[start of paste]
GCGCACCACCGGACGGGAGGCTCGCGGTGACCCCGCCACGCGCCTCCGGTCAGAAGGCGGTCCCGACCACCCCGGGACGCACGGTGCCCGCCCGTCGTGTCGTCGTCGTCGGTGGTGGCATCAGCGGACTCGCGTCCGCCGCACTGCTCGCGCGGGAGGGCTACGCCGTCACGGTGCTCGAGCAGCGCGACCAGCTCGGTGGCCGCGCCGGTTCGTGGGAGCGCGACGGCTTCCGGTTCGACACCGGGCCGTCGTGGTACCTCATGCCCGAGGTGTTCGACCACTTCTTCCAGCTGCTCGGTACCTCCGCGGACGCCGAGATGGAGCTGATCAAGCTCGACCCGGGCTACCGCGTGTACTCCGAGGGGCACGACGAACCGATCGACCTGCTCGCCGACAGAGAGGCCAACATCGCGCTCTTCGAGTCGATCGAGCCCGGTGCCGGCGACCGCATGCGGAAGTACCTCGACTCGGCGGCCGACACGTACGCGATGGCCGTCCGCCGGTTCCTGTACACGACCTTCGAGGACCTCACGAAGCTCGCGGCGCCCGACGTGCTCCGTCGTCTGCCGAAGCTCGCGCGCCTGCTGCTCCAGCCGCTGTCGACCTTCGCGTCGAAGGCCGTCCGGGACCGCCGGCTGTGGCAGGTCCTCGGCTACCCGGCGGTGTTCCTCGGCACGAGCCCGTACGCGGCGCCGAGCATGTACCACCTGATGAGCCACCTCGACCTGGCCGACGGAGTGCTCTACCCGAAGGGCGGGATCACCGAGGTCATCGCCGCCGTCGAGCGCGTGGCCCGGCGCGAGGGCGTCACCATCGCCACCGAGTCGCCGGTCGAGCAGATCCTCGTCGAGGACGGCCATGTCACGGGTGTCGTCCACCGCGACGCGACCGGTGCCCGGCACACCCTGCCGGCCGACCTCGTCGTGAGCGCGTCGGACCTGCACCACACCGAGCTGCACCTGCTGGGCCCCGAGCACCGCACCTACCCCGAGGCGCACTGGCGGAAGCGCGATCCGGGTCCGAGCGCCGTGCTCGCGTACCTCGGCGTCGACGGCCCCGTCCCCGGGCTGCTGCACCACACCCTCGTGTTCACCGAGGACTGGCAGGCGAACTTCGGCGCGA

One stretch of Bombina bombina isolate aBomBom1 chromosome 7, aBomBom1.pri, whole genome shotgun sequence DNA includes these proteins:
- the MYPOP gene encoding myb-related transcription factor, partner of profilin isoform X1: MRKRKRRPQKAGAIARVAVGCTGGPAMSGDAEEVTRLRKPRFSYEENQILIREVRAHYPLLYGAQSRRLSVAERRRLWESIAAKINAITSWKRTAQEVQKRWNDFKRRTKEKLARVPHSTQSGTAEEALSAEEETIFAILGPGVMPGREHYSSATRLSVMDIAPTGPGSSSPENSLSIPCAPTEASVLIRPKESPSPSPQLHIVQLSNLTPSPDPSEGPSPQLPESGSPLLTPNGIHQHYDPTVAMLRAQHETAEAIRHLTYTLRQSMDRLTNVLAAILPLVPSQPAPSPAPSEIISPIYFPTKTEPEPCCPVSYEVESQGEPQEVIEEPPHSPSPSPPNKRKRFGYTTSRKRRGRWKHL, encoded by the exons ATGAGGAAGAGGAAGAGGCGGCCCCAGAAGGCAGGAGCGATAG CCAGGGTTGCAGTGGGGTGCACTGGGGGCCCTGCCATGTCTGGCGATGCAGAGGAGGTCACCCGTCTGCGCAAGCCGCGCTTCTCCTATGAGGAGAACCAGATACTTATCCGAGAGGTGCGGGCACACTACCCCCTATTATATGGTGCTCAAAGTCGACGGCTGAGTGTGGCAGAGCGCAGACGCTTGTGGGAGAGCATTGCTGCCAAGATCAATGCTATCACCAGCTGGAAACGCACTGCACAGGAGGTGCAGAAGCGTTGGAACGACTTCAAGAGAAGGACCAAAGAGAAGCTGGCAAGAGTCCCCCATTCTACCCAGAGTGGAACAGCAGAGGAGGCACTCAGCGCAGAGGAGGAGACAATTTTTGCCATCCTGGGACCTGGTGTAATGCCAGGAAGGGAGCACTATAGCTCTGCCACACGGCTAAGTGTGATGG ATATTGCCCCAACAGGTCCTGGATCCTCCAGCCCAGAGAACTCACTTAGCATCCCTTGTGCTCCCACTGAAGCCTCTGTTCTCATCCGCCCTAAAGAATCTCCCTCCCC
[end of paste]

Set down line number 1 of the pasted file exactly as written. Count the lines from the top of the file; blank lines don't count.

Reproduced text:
GCGCACCACCGGACGGGAGGCTCGCGGTGACCCCGCCACGCGCCTCCGGTCAGAAGGCGGTCCCGACCACCCCGGGACGCACGGTGCCCGCCCGTCGTGTCGTCGTCGTCGGTGGTGGCATCAGCGGACTCGCGTCCGCCGCACTGCTCGCGCGGGAGGGCTACGCCGTCACGGTGCTCGAGCAGCGCGACCAGCTCGGTGGCCGCGCCGGTTCGTGGGAGCGCGACGGCTTCCGGTTCGACACCGGGCCGTCGTGGTACCTCATGCCCGAGGTGTTCGACCACTTCTTCCAGCTGCTCGGTACCTCCGCGGACGCCGAGATGGAGCTGATCAAGCTCGACCCGGGCTACCGCGTGTACTCCGAGGGGCACGACGAACCGATCGACCTGCTCGCCGACAGAGAGGCCAACATCGCGCTCTTCGAGTCGATCGAGCCCGGTGCCGGCGACCGCATGCGGAAGTACCTCGACTCGGCGGCCGACACGTACGCGATGGCCGTCCGCCGGTTCCTGTACACGACCTTCGAGGACCTCACGAAGCTCGCGGCGCCCGACGTGCTCCGTCGTCTGCCGAAGCTCGCGCGCCTGCTGCTCCAGCCGCTGTCGACCTTCGCGTCGAAGGCCGTCCGGGACCGCCGGCTGTGGCAGGTCCTCGGCTACCCGGCGGTGTTCCTCGGCACGAGCCCGTACGCGGCGCCGAGCATGTACCACCTGATGAGCCACCTCGACCTGGCCGACGGAGTGCTCTACCCGAAGGGCGGGATCACCGAGGTCATCGCCGCCGTCGAGCGCGTGGCCCGGCGCGAGGGCGTCACCATCGCCACCGAGTCGCCGGTCGAGCAGATCCTCGTCGAGGACGGCCATGTCACGGGTGTCGTCCACCGCGACGCGACCGGTGCCCGGCACACCCTGCCGGCCGACCTCGTCGTGAGCGCGTCGGACCTGCACCACACCGAGCTGCACCTGCTGGGCCCCGAGCACCGCACCTACCCCGAGGCGCACTGGCGGAAGCGCGATCCGGGTCCGAGCGCCGTGCTCGCGTACCTCGGCGTCGACGGCCCCGTCCCCGGGCTGCTGCACCACACCCTCGTGTTCACCGAGGACTGGCAGGCGAACTTCGGCGCGA